Senate Homeland Security approves bill to hire more inspectors
The Senate Homeland Security and Governmental Affairs Committee on July 24 unanimously approved bipartisan legislation authorizing U.S. Customs and Border Protection to hire additional agricultural inspectors to fully staff airports, seaports and land ports of entry.
The bill was introduced by Sen. Gary Peters, D-Mich., the ranking member on the committee, Senate Agriculture Committee Chairman Pat Roberts, R-Kan., and ranking member Debbie Stabenow, D-Mich., and Sen. John Cornyn, R-Texas.
The Protecting America’s Food & Agriculture Act of 2019 authorizes the annual hiring of 240 agricultural specialists a year until the workforce shortage is filled, and 200 agricultural technicians a year to carry out administrative and support functions.
The bill also authorizes the training and assignment of 20 new canine teams a year, which have proven valuable in detecting illicit fruits, vegetables and animal products that may have otherwise been missed in initial inspections.
Finally, the bill authorizes supplemental appropriations each year to pay for the activities of the agriculture specialists, technicians and canine teams.
The legislation has received support from a broad coalition of groups including the U.S. Chamber of Commerce, American Farm Bureau Federation, National Treasury Employees Union, Border Trade Alliance, National Association of State Departments of Agriculture, National Pork Producers, Michigan Farm Bureau, Michigan Agri-Business Association, the Michigan Pork Producers, Airports Council International-North America, and City of Pharr-International Bridge.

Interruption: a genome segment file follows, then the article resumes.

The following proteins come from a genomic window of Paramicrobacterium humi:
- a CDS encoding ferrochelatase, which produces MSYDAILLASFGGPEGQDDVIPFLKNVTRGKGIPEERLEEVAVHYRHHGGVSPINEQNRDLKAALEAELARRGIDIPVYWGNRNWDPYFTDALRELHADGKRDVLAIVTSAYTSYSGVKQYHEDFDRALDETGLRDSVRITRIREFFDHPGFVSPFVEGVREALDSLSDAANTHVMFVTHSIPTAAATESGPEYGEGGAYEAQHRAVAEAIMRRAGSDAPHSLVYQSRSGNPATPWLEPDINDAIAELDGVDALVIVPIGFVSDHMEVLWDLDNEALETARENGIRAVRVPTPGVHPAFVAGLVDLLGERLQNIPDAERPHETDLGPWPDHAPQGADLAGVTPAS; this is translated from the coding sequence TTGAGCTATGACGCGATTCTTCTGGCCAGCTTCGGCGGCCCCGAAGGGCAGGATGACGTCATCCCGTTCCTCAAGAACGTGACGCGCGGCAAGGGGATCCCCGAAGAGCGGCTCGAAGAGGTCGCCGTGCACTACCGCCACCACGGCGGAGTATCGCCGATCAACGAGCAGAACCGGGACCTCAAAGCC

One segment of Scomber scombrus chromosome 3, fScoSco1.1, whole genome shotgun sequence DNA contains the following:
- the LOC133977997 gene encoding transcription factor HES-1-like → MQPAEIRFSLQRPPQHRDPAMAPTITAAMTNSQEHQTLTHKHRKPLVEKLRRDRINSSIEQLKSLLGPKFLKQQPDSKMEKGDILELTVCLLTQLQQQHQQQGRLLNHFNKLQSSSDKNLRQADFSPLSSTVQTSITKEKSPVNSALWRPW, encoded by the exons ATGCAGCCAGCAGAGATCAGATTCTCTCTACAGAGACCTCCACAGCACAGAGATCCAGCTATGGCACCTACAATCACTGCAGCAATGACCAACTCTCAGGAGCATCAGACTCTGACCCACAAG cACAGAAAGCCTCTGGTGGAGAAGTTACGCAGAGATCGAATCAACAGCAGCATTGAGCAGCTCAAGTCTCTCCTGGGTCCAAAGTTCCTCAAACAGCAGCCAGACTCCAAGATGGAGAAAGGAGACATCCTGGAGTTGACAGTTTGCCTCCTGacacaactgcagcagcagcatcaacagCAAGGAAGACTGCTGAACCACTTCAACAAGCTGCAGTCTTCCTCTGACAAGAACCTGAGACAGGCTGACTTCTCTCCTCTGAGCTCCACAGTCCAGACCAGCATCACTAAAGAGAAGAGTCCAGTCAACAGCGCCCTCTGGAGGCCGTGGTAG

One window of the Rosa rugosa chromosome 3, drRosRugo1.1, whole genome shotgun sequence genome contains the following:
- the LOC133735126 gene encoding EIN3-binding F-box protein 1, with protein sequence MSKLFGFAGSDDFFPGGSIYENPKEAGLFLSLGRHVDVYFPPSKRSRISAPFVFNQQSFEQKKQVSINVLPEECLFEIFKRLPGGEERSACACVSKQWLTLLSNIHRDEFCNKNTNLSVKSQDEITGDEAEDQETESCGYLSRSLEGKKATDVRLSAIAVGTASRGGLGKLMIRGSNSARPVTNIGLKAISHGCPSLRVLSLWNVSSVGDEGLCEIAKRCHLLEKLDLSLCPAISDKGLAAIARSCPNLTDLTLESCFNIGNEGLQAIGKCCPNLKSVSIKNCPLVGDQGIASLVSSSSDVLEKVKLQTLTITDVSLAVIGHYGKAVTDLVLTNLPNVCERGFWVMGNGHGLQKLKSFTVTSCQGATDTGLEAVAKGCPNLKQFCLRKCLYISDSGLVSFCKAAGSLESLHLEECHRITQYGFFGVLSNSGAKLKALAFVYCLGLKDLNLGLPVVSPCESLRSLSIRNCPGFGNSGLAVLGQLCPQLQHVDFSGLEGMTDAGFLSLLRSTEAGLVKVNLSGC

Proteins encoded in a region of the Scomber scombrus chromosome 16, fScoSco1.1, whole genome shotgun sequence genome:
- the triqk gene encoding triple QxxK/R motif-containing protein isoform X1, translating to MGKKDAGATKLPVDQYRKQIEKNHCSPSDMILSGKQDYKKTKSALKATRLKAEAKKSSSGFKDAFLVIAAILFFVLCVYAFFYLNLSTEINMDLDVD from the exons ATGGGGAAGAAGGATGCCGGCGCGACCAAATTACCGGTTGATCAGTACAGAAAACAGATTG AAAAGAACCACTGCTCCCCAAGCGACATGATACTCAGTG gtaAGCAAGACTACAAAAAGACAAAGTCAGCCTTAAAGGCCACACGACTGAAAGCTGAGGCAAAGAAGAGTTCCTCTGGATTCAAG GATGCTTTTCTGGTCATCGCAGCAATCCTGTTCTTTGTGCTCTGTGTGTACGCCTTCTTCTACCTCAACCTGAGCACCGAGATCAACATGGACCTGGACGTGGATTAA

“Agricultural inspectors help secure our country from serious threats that could disrupt our food supply or endanger our agricultural industry,” Peters said.
“We need more inspectors and support staff to effectively carry out this vital national security mission and protect Americans’ health and safety. I’m proud to have lead this bipartisan effort, and I look forward to the full Senate passing this bill as quickly as possible.”
“I’m pleased this important piece of bipartisan legislation is one step closer to the finish line,” said Roberts. “The Department of Homeland Security is a fundamental partner in supporting American agriculture, one of our critical national infrastructures. The protection of our agriculture and food supply chain is of utmost importance, and this bill aims to do just that through a strengthened workforce at our borders.”
“Agricultural inspectors are our first line of defense against threats to our agricultural economy,” said Stabenow. “I’m pleased we are one step closer to hiring more agriculture specialists to address serious shortages and protect the safety of our food supply.”
“Hundreds of billions of dollars in goods pass through Texas’ ports of entry each year,” said Cornyn. “This legislation would help alleviate the shortage of agricultural inspectors tasked with ensuring the safety and integrity of goods and products coming across our border, and I’m grateful to my colleagues on the Committee for their support.”
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